As a computer accessory, Quicktake works rather well. On the Macintosh, it is a case of plugging in the cable, installing the software according to on-screen instructions and copying pictures to the host computer's hard disk. Then the photographs can be viewed or transferred to standard graphics or desktop publishing packages for reproduction. The camera can also be controlled from the computer.
As a camera, it is weaker. The Quicktake is designed as a point-and-shoot 'compact' camera: the photographer views the subject through a separate viewfinder rather than through the main lens, as on a professional single-lens reflex camera. It is about the size and weight of a Filofax and sits neatly in the hand. The layout is simple: just one button on the top that fires the shutter and four small ones surrounding a rear display controlling the flash, resolution, self-timer and erase button. Focusing and exposure are both automatic and the Quicktake is quiet, with none of the mechanical clunking of a conventional 35mm camera.
The internal memory can hold 32 'standard' resolution pictures (320 x 240 pixels) or eight at high resolution (640 x 480 pixels). Once the memory is full, the pictures must be copied to a computer and the camera erased to make room for more. Image quality is fair, at least on screen, but the resolution and colour balance are probably not good enough for printing, without further manipulation in Photoshop or a similar program to clean up and enhance electronic images.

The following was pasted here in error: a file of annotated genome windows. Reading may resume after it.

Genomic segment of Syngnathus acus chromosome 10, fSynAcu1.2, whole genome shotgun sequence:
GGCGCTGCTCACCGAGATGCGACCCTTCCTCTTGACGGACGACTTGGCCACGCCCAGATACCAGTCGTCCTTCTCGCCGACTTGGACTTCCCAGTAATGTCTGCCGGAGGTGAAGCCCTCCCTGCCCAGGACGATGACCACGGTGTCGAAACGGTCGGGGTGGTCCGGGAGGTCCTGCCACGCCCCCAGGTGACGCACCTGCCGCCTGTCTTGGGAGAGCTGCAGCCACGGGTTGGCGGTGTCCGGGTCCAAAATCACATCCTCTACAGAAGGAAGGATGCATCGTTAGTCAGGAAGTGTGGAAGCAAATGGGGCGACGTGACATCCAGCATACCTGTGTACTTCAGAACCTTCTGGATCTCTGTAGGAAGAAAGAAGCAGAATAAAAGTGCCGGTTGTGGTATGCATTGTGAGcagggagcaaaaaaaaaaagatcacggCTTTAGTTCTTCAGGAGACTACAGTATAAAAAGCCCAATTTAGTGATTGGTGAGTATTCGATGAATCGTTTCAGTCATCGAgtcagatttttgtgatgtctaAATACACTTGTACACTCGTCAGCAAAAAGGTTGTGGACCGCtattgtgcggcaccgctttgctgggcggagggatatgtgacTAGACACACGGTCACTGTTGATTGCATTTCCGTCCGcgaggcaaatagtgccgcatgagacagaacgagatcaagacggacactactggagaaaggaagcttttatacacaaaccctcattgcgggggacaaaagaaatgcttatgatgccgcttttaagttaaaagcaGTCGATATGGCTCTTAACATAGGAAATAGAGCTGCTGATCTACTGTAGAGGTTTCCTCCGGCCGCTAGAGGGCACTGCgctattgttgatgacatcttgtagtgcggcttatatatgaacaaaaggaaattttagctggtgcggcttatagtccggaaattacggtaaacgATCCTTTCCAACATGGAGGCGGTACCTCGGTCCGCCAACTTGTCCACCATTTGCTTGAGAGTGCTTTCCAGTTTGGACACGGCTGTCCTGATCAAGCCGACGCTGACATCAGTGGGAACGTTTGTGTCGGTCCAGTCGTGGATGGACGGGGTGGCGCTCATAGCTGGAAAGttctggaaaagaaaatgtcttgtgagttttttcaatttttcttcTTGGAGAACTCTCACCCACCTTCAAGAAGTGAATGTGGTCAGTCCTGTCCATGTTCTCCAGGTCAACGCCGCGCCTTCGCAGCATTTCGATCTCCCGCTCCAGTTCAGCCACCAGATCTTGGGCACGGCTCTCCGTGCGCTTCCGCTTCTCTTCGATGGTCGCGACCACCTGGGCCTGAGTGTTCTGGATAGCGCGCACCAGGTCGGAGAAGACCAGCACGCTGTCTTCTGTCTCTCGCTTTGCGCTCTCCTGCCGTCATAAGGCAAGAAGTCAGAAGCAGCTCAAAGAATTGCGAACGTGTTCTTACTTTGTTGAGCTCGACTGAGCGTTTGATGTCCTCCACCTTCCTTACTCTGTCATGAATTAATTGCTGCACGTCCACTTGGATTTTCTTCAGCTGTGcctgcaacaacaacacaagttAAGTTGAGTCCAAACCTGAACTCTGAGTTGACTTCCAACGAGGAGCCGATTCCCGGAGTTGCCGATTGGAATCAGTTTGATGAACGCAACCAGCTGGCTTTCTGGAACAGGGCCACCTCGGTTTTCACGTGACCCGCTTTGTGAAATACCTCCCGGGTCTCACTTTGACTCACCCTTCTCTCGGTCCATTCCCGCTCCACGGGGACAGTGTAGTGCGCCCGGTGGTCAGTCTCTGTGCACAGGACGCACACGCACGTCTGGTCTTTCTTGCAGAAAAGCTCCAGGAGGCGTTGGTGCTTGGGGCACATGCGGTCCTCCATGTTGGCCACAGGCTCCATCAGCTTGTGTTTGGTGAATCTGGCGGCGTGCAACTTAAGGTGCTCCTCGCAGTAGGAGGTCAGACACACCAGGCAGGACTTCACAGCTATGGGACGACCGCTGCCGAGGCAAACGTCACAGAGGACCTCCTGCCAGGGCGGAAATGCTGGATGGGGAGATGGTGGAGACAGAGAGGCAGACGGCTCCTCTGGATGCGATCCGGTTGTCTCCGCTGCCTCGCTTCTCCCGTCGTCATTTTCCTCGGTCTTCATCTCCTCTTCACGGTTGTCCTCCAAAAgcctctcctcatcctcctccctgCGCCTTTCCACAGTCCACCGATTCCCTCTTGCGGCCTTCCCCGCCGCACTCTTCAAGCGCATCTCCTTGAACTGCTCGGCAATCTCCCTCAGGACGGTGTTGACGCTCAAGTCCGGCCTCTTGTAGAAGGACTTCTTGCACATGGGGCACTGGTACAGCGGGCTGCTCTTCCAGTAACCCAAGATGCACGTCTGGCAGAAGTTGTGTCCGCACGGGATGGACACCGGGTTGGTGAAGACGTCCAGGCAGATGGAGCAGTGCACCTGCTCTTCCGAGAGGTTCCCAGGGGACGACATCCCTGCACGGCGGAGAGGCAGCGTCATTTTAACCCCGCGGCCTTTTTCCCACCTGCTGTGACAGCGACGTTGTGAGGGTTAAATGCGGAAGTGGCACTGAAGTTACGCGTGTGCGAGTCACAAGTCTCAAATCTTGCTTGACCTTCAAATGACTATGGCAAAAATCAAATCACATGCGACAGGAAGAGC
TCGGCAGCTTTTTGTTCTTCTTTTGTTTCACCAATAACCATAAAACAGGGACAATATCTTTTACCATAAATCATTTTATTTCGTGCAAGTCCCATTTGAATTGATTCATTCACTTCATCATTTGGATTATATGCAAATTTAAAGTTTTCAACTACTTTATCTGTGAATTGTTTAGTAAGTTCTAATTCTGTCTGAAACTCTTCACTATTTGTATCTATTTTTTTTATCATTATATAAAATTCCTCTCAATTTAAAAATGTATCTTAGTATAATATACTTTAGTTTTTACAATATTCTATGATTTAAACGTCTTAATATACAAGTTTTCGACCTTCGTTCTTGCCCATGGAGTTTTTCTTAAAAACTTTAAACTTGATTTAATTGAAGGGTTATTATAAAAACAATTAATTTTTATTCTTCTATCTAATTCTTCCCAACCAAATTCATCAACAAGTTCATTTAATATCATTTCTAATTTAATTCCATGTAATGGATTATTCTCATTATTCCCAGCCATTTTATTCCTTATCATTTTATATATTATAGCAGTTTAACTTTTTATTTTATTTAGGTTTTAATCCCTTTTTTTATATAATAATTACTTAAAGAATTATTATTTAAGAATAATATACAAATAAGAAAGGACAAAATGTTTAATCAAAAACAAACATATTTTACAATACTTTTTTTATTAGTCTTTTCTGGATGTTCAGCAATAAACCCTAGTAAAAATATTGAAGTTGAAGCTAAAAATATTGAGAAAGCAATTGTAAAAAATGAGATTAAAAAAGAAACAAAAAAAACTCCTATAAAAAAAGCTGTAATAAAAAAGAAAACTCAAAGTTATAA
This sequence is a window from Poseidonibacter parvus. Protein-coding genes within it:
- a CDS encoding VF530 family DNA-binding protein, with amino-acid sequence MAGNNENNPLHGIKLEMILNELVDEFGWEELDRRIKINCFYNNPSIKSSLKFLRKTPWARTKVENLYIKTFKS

My test pictures of Durham cathedral showed that while the camera coped well enough with the sky and foreground trees, it found the subtle shades of the stone of the cathedral harder going.
The camera was tested on a Mac with 16-bit video processing capability - making available 32,000 colours. This is less than the optimum 16.7 million colours available via more powerful add-on video cards, but more than the standard 256 colours on most Macs or PC-compatibles. In general with more colours available, the more realistic the image will look, because more subtle gradations can be represented. With the monitor switched to 256 colours, the colours in the images became quite unrealistic, looking rather like the work of an impressionist painter.
The need for an add-on video card and the amount of memory required to work with colour files is a hidden cost of digital imaging that applies to all systems, not just the Quicktake. It is hard to see the Quicktake making much of an impression on professional photography. Its resolution and the low number of high-quality images it can store will prove a barrier, as will the fixed lens and the lack of user controls over exposure. The small size and light weight of the camera is not that useful if it has to be backed up to a portable computer in the field, although this would not be a problem in the studio.
Where photographs are intended for on-screen display the Quicktake is a better option. Illustrated databases or product catalogues, personnel files, even estate agents' sales materials could benefit from the ease with which the Quicktake allows pictures to be transferred to the computer.
Its price may make it viable for use in schools or colleges as a shared resource, especially as it has no running costs once it has been bought, unlike a conventional camera. For the computer owner with a 35mm camera who wants to experiment with on-screen imaging, a Photo-CD compatible CD-rom player costing about pounds 200 offers better resolution at the cost of using an outside lab. Alternatively, a flat bed scanner costing under pounds 1,000 will give surprisingly good results with standard colour prints and excellent ones from a professionally printed enlargement.
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